Western Cape officials are urging residents to get their dogs vaccinated against rabies.
- Another confirmed case of rabies has been detected in the Western Cape – this time in Gordon’s Bay.
- The dog has been euthanised.
- A veterinarian at the Cottage Vet Clinic was receiving treatment after the dog bit her while she was examining it.
Western Cape residents have been urged to be extra cautious with their pets after yet another rabies case was detected – this time in Gordon’s Bay.
The provincial Department of Agriculture confirmed the case in the Lancaster Road area.
According to the department, the dog had contact with a medium-sized “aggressive” dog that had attacked other dogs in the area during the first week of September.
“The dog was brought to a private vet and euthanised on the evening of 29 September. The following morning, the state vet was informed, fetched the body (sic) and sent it to be tested in Pretoria,” said Western Cape Agriculture MEC Ivan Meyer.
According to the department, the results of the rabies test on the dog came back positive on 5 October. It said measures have been put in place to curb the spread of the virus.
Dr Morné de Wet from Cottage Vet Clinic in Gordon’s Bay told News24 the latest rabies case was not a stray dog.
“The owners of the dog had brought the patient into the clinic as there were concerns about its health. Upon the arrival of the patient, hospital checks were done to determine what was wrong with the dog. One of our veterinarians who examined the dog was bitten,” said De Wet.
According to the clinic, the staff member is recovering well and continues to receive medical treatment for the rabid bite.
De Wet said:
It was very tragic to have to break the news to the owners of the patient that we would need to euthanise the animal as there is no cure for rabies.
De Wet pleaded with all pet owners to vaccinate their animals against rabies. He said it was free of charge.
State Veterinarian and epidemiologist Dr Lesley van Helden said a “small number” of rabies cases are reported in the province every year, usually in wild animals.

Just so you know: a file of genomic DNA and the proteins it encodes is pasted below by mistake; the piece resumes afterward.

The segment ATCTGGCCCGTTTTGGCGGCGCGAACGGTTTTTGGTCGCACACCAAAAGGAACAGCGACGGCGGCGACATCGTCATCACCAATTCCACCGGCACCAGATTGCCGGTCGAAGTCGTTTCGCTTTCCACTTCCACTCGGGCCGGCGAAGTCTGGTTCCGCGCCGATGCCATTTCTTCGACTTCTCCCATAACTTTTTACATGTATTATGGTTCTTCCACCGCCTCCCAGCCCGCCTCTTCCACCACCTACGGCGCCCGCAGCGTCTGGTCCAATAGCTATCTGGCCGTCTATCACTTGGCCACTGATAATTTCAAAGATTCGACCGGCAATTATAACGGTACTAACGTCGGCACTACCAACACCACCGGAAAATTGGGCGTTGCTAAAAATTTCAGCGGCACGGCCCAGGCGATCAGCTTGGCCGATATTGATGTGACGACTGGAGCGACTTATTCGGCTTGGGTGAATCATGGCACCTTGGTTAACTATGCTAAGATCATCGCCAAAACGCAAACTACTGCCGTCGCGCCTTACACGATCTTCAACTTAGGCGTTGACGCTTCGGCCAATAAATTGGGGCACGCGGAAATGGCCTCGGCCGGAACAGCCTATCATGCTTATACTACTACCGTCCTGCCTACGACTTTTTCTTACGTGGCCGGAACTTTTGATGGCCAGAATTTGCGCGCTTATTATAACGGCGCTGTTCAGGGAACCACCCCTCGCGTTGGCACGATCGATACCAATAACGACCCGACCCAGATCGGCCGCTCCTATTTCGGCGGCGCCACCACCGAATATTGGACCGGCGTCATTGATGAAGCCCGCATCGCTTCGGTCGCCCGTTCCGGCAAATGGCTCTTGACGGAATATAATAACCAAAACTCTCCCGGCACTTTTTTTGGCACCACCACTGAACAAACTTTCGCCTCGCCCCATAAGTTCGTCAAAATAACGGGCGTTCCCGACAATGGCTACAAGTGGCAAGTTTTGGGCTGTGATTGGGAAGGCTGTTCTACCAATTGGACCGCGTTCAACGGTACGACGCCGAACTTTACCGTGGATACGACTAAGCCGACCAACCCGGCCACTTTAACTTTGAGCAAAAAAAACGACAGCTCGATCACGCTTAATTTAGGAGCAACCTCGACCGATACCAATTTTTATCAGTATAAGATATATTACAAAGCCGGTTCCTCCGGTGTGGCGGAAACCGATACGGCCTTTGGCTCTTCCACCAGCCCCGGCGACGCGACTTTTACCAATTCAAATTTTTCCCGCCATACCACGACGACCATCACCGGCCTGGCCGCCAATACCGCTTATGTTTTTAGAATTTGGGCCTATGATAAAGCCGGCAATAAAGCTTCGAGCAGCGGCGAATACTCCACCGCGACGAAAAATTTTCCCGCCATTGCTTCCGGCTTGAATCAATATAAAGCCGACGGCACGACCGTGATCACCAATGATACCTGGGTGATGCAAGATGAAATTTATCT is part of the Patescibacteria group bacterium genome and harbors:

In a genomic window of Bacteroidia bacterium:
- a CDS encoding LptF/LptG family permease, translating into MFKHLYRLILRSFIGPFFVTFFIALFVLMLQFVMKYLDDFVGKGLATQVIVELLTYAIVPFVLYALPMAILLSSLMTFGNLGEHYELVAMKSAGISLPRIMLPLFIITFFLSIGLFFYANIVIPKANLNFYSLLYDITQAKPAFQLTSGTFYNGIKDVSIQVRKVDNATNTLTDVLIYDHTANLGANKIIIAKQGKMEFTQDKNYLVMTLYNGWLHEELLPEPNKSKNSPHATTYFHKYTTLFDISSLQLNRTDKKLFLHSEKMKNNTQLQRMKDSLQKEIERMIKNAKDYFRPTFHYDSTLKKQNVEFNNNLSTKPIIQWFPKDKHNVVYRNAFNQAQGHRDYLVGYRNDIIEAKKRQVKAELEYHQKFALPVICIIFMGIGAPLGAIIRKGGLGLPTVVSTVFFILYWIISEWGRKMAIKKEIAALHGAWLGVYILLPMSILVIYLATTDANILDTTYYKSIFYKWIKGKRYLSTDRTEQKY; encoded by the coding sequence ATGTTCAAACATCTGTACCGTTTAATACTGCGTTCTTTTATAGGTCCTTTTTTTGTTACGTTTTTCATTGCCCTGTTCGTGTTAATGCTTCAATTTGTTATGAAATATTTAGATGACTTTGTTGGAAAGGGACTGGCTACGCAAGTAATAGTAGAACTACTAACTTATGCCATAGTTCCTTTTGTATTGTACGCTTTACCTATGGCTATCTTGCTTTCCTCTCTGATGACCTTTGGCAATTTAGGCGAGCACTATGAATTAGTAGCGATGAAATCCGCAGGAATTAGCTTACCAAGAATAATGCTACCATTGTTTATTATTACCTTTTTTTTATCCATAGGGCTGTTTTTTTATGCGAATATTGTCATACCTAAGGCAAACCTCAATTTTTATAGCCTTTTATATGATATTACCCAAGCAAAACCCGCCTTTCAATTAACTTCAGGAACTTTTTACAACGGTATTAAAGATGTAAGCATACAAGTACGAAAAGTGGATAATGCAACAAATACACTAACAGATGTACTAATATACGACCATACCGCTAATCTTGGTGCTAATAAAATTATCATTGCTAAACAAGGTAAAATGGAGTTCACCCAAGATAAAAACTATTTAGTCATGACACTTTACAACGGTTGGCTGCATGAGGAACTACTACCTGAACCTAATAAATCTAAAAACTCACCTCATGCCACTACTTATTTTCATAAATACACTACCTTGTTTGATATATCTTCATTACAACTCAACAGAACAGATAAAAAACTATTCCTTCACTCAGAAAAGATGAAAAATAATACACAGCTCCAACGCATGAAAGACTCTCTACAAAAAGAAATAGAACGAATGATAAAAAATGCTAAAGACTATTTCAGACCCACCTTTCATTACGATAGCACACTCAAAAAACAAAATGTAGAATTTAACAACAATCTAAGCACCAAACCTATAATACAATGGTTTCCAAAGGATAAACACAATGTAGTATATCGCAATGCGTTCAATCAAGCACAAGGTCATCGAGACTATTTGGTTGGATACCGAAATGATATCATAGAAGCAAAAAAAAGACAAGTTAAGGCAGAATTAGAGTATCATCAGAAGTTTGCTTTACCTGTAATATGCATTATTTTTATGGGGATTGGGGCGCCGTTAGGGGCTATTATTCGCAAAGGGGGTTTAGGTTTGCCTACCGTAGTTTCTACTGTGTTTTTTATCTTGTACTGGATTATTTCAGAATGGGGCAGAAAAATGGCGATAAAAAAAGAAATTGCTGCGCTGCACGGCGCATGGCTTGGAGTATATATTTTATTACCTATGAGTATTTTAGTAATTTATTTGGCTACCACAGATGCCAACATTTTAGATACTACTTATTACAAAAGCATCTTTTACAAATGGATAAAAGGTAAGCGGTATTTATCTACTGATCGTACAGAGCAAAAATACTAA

“This year, there have been three cases in dogs in Cape Town, so far. In the rest of the province, there have been 10 reported wildlife cases this year: seven bat-eared foxes, two aardwolves and one feral cat,” said Helden.
“Our officials are currently engaged in a mass vaccination campaign in Gordon’s Bay.”
Animal health technicians from the Boland State Veterinary office conducted a free rabies vaccination campaign in the vicinity of Lancaster Road on Monday and Tuesday.
The last vaccinations session in the area will take place at the Gordon’s Bay Sports Ground on Wednesday, 13 October 2021 from 14:30 to 17:30.
Rabies was first detected in two dogs in Khayelitsha earlier this year. Both dogs were put down.
“Since the first outbreak of rabies this year, officials have been going door to door to every house in the area, explaining who we [are], what we [are] doing and why to the people there, and then [we] vaccinate every dog or cat presented to us,” said the department.
Rabies is a fatal disease transmitted when a person or animal is bitten by an infected animal. The clinical signs in animals are changes in behaviour (aggressive animals become tame and tame animals become aggressive) and progressive paralysis.
Dogs and cats may have difficulty swallowing, with saliva dripping from the mouth. Rabies can be prevented by vaccinating animals.
The Western Cape health department said it had received no report of a veterinarian in Gordon’s Bay being bitten by a rabid animal.
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